[Illustration: A Portrait head of S. Peter; from a medallion in repousse discovered by Boldetti in the Catacombs of Domitilla. -- B Portrait head of S. Paul; from a medallion preserved in the Museo Sacro Vaticano. -- Both are works of the second century.]

The custom found imitators in other churches and in other cities. Speaking of the gallery of Popes in the duomo at Siena, Symonds remarks how the accumulated majesty of their busts, larger than life, with solemn faces, each leaning from his separate niche, brings the whole past history of the Church into the presence of its living members. A bishop walking up the nave of Siena must feel as a Roman felt among the waxen images of ancestors renowned in council or war. "Of course," Symonds concludes, "the portraits are imaginary for the most part, but the artists have contrived to vary their features and expressions with great skill." This statement may be correct in a general way, especially in regard to the Middle Ages, but is subject to important exceptions. There is no doubt, for instance, that the likenesses of SS. Peter and Paul have been carefully preserved in Rome ever since their lifetime, and that they were familiar to every one, even to school-children. These portraits have come down to us by scores. They are painted in the cubiculi of the catacombs, engraved in gold leaf in the so-called vetri cemeteriali, cast in bronze, hammered in silver or copper, and designed in mosaic.[105] The type never varies: S. Peter's face is full and strong, with short curly hair and beard, while S. Paul appears more wiry and thin, slightly bald, with a long pointed beard. The antiquity and the genuineness of both types cannot be doubted. After the peace of Constantine, when Sylvester, Mark, Damasus, Siricius, and Symmachus began to fill the city with their churches and memorial buildings, and as the habit of exhibiting in each of them portraits of the founders became general, it is evident that the author of the collection of portraits in S. Paul's, which dates from the fifth century, must have had plenty of authentic originals at his disposal.

Next to these portraits, in the power of exciting the imagination and appealing to the sentiments of visitors and pilgrims, come the tombs of the Popes. I place them next to the images, because the tombs were of the most simple and modest character, and marked only by a name, or by an inscription which a few could read and decipher. But to us, passionate students of history and art, those graves are invaluable; they mark the various stages of the decline and fall of the great city from year to year, as well as of her glorious resurrection; they chronicle the leading events which have agitated Rome, Italy, and the world for the last sixteen centuries. To be sure, there are considerable breaks in the chain, due to the destruction of old S. Peter's, which contained eighty-seven graves; but the descriptions of Pietro Mallio, of Maffeo Vegio, and of Pietro Sabino, and the drawings of Grimaldi and Ciampini, help us to fill the gaps.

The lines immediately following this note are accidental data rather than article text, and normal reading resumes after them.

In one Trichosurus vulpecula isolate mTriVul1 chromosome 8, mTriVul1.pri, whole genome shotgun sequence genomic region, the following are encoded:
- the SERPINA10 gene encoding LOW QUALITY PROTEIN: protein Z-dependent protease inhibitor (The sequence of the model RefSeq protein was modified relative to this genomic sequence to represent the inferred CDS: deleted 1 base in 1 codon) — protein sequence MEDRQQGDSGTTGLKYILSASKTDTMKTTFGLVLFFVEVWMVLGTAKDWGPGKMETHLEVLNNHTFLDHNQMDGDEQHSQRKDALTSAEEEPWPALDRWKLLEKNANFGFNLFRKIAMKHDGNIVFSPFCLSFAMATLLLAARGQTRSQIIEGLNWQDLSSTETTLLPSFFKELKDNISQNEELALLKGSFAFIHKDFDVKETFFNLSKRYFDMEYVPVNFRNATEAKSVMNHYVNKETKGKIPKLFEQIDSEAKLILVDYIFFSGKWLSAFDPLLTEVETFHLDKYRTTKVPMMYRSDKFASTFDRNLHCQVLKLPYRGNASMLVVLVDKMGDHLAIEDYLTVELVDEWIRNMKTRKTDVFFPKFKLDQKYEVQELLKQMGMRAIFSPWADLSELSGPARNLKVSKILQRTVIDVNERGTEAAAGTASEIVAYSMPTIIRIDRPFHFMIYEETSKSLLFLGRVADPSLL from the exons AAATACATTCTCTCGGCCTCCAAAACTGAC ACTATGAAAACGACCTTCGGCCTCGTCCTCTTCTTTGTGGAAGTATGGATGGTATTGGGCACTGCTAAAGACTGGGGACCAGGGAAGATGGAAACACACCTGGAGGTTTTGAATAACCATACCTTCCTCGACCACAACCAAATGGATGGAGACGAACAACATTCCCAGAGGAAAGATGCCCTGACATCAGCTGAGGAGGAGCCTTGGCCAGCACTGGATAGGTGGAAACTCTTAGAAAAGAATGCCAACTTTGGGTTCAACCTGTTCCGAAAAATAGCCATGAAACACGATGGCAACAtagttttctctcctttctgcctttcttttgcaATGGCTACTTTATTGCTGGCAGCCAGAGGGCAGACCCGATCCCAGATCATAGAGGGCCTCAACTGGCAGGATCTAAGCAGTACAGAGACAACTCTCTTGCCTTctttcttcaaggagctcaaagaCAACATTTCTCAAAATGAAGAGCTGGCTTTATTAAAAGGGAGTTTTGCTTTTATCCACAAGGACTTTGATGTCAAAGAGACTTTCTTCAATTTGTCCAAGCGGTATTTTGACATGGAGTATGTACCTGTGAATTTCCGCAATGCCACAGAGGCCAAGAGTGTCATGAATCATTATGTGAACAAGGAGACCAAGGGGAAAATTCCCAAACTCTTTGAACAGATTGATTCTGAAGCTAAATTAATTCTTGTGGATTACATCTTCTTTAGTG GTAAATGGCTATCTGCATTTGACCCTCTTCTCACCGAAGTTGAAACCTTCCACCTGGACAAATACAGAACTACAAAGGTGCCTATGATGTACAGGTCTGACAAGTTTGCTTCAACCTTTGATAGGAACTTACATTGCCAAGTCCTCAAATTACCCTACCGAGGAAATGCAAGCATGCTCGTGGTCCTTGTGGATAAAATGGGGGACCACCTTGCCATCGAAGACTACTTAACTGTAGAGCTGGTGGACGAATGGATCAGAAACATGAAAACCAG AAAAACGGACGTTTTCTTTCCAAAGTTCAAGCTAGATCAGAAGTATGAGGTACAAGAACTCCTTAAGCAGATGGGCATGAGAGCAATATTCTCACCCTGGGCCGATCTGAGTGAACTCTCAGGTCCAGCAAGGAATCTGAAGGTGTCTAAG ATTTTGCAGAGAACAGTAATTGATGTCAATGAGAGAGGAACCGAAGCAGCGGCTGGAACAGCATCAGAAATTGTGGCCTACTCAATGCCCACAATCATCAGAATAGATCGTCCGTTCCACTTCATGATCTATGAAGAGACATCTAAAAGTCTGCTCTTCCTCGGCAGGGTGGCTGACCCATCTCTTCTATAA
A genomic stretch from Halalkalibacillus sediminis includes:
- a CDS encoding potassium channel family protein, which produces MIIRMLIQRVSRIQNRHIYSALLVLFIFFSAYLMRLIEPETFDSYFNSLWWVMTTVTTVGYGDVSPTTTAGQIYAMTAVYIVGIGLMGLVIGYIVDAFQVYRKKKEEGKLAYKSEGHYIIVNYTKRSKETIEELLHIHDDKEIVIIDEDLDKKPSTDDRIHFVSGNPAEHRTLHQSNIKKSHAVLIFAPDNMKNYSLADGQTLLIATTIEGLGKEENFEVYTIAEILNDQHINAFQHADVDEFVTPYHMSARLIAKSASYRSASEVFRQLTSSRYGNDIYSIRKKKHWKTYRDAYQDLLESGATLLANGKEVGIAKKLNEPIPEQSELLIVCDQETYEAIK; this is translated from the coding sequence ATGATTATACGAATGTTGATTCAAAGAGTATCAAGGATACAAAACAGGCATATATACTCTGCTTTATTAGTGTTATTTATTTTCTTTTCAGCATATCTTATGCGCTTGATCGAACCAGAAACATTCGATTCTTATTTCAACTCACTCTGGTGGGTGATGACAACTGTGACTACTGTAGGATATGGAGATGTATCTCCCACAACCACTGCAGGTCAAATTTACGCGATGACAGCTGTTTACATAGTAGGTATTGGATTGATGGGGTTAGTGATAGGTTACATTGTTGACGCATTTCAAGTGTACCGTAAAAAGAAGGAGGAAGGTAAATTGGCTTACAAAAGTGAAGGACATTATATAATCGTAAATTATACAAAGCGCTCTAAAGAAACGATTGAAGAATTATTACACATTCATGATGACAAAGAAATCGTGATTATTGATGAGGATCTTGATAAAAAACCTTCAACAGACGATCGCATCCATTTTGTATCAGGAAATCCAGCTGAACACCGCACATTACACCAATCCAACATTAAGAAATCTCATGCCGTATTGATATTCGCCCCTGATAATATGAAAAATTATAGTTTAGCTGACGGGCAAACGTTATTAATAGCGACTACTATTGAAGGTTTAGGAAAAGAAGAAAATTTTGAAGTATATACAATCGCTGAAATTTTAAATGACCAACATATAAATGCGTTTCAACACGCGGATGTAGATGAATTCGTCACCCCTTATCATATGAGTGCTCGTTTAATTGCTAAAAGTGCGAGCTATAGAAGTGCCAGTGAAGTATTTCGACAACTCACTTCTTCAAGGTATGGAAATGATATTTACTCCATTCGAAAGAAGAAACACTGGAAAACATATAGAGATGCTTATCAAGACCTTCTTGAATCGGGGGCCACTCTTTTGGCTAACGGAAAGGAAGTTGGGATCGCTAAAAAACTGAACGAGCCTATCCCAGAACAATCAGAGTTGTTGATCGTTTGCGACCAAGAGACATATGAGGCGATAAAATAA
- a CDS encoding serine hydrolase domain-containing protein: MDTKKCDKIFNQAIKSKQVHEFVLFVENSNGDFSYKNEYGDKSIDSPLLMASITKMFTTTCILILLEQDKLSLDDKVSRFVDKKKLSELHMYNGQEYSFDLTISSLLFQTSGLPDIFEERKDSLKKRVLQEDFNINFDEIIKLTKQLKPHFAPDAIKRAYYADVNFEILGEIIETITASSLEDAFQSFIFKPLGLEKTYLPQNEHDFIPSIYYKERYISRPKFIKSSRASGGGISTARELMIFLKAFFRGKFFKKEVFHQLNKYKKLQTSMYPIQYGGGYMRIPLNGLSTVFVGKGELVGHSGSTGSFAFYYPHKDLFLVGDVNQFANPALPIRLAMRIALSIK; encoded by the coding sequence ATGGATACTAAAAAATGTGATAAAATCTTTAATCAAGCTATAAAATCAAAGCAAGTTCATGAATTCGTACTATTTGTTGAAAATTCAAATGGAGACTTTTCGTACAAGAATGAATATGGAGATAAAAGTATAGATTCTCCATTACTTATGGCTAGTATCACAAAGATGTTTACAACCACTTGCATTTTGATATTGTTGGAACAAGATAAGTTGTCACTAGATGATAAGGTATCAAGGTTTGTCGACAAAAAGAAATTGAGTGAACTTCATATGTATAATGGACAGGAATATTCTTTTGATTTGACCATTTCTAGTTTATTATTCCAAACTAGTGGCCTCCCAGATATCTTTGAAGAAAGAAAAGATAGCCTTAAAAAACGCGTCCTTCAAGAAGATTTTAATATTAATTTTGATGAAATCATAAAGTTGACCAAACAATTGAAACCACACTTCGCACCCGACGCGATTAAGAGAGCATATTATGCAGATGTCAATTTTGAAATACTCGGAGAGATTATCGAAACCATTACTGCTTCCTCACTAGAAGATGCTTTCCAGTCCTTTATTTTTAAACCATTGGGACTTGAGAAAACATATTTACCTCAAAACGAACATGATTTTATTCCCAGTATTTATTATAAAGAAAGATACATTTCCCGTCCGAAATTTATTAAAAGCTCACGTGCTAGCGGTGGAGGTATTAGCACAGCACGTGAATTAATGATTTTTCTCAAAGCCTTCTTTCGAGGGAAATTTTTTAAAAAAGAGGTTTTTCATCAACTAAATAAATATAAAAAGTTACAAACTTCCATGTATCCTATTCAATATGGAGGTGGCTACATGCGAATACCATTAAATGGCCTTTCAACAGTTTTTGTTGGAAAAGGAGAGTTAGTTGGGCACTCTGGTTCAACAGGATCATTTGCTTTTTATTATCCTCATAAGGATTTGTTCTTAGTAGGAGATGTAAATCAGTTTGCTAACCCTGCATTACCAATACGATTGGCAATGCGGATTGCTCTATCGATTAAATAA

Ferdinand Gregorovius was inspired to write his book on the subject while in contemplation of the monument of Paul III., Farnese. He glanced around in the dim light of the evening and saw effigy after effigy of venerable men, seated on their marble thrones, with outstretched hands, like an assembly of patriarchs intrusted with the guardianship of their church. He devoted many hours to the study of this class of monuments, so strikingly Roman, "for in Rome, more than in any other city of the world, does investigation lead one in the footsteps of Death." His volume,[106] however, seems to me more like an essay written in hours of depression than an exhaustive and satisfying treatise. The materia prima has greatly increased since he wrote, owing to the discoveries made in the catacombs, in libraries and archives, and to the reproduction by photography of the fragments collected in the sacred grottos of the Vatican. If any of our younger colleagues are willing and prepared to go over the work in a critical spirit, let them divide the subject into three periods. During the first, which begins with the entombment of S. Peter, June 29, A. D.67, and ends with that of Melchiades, A. D.314, the bishops of Rome were interred in the depths of the suburban cemeteries, and their loculi marked with a simple name. During the second period, which begins with the peace of Constantine and ends with the destruction of the Vatican basilica in 1506-1606, the pontifical graves were mostly ancient sarcophagi or bathing basins from the thermae, accompanied by an inscription in verse, and, as the Renaissance was approached, by canopies of Gothic or Romanesque style. In the third period, which ends with our time, the new church of S. Peter is transformed into a papal mausoleum which is worthy of being compared in refinement of art, in splendor of decoration, in richness of material, in historical interest, with the Pantheons of ancient Rome. I shall select from each of the three periods a few representative specimens.